5 Facts You Probably Didn’t Know About BBQing
It's that time of year when BBQ season is in full effect, but did you know BBQing has quite a history. Check out these amazing BBQ facts.
It's something that's as American as apple pie, and now that we're approaching a long holiday weekend people all over Greater Danbury, Putnam and Dutchess County will be firing up the grill.
There is however a rich history that goes along with the BBQ, and thanks to BuzzFeed.com here's some facts that you can amaze your friends with while your flipping the burgers.
When you think of great BBQ, two cities may come to mind...Memphis, TN. and Kansas City, MO. They are both know for some great BBQ, however another town, not always thought of when you think BBQ holds the actual title. Lexington, NC opened one of the first BBQ Restaurants in America in 1919, and each year their BBQ Festival attracts over 160,000 people.
It doesn't matter if your Republican, Democrat, or Independent, everyone loves a good BBQ, even our Presidents. When it comes to firing up the White House grill President Lyndon B. Johnson was the very first to throw a White House barbecue to feature “Texas-style” ribs, and the Georgia peach farmer President Jimmy Carter took the idea to the next level during his administration when he hosted a “pig-pickin’” for 500 people.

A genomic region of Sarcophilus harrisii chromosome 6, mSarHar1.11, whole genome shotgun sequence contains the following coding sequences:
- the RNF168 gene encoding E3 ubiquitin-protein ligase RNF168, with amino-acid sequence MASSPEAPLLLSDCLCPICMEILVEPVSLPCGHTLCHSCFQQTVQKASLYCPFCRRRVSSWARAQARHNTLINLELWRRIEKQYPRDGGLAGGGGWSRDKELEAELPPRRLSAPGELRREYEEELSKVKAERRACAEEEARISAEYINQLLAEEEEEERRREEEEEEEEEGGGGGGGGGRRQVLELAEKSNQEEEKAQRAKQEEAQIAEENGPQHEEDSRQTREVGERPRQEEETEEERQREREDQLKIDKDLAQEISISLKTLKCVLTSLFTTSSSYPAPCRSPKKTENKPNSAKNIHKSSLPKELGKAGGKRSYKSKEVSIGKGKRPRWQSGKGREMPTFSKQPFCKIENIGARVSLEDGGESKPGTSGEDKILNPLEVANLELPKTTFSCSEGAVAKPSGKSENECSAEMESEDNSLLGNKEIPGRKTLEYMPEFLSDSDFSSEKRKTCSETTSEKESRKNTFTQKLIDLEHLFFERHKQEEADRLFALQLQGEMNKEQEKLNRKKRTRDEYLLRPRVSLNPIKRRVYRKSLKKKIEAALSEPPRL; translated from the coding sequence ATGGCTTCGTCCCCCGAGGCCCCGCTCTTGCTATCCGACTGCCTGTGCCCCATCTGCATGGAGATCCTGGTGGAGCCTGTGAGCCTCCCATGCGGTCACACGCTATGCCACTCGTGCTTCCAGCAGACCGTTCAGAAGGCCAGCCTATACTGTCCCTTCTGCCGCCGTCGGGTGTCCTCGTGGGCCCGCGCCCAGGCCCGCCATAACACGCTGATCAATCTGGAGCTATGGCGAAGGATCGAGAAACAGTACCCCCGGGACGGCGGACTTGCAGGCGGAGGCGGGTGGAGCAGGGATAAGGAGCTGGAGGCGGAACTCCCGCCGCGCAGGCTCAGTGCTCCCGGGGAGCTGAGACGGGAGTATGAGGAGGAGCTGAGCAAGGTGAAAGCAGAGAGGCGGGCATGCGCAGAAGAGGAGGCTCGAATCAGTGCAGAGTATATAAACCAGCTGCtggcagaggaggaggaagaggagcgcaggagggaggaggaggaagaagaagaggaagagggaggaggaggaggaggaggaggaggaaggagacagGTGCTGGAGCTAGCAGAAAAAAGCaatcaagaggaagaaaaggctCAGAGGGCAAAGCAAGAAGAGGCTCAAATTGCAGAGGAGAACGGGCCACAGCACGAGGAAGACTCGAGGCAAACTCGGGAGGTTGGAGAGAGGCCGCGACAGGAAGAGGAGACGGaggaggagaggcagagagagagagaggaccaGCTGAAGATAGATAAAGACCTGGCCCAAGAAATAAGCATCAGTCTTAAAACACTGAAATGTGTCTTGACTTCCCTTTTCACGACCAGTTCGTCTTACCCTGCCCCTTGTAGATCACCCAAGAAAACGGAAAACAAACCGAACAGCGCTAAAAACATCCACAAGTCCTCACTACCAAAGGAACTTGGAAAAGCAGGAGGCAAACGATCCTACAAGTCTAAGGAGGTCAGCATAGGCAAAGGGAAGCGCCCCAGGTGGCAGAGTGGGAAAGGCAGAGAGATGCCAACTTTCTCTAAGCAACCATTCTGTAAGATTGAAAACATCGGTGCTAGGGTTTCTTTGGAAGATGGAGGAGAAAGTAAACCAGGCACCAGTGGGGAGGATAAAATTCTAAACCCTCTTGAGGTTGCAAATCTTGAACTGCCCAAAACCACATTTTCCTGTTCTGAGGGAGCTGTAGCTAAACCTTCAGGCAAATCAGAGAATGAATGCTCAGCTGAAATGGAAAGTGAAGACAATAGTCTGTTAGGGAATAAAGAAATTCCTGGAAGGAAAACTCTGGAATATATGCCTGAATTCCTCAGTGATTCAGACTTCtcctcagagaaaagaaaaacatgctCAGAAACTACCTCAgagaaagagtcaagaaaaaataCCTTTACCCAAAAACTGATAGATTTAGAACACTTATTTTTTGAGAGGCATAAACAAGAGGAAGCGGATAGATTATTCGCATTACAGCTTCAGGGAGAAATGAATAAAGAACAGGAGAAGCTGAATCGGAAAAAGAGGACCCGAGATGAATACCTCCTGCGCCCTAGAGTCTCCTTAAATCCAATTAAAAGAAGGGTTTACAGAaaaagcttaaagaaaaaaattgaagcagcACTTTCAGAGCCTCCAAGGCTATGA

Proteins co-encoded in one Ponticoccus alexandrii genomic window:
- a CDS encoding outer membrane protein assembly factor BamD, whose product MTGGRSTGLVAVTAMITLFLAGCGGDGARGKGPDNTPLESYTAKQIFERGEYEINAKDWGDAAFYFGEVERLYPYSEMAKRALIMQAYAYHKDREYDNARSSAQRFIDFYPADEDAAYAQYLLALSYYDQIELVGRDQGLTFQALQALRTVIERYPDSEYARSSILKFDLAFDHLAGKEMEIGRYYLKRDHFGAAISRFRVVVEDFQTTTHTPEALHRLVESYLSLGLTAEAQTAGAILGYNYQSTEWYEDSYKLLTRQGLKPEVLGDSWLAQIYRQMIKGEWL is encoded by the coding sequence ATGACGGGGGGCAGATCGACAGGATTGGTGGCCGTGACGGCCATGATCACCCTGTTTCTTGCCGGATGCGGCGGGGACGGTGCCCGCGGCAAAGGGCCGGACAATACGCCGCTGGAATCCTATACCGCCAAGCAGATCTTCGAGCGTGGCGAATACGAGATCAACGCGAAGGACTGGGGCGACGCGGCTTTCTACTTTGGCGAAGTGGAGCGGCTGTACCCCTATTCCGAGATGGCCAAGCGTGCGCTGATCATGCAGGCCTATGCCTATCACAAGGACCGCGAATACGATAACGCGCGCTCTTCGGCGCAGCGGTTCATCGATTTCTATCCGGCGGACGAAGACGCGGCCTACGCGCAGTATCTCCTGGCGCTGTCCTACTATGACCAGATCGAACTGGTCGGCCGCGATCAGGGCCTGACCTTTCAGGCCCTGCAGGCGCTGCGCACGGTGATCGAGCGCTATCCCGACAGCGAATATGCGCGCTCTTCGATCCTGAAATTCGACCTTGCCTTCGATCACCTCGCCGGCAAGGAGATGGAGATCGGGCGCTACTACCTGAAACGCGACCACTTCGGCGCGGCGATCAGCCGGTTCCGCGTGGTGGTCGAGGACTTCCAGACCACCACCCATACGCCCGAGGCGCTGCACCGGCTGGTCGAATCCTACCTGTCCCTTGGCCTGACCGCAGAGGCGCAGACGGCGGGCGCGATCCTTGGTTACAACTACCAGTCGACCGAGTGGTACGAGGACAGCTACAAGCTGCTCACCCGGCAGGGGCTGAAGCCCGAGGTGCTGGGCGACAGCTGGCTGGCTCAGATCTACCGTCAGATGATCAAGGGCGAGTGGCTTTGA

Sometimes the food your grilling is so good that people just don't want to leave. I really don't know how many people stuck around, but Jan Greeff of Georgia once cooked up a ton of food all for a great cause, to benefit the Juvenile Diabetes Research Foundation. The BBQ lasted an unbelievable 80 hours.
When you can get somewhere around 45,000 people to come to your BBQ, you know your doing something right. Well it actually happened in Nuevo Leon, Mexico in August of 2013. 45,252 people where there to chow down. The event is the current world record
This one can be a little dangerous and is only recommended for veteran grillers, but believe it or not there is a not so scientific way to measure the temperature of your grill. Next time you think your just about ready to load up the grill, hold your hand over the heat, but be careful. Put your palm five inches above the grill and count the number of seconds before you feel the urge to yank it away. If you can stand it for 8-10 seconds then the temperature is around 250-350 degrees. If you can hold your hand there for 5-7 seconds the temp is between 350-450 degrees, and if you can only hold your hand there for 2-4 seconds, the temp should be between 450-550 degrees.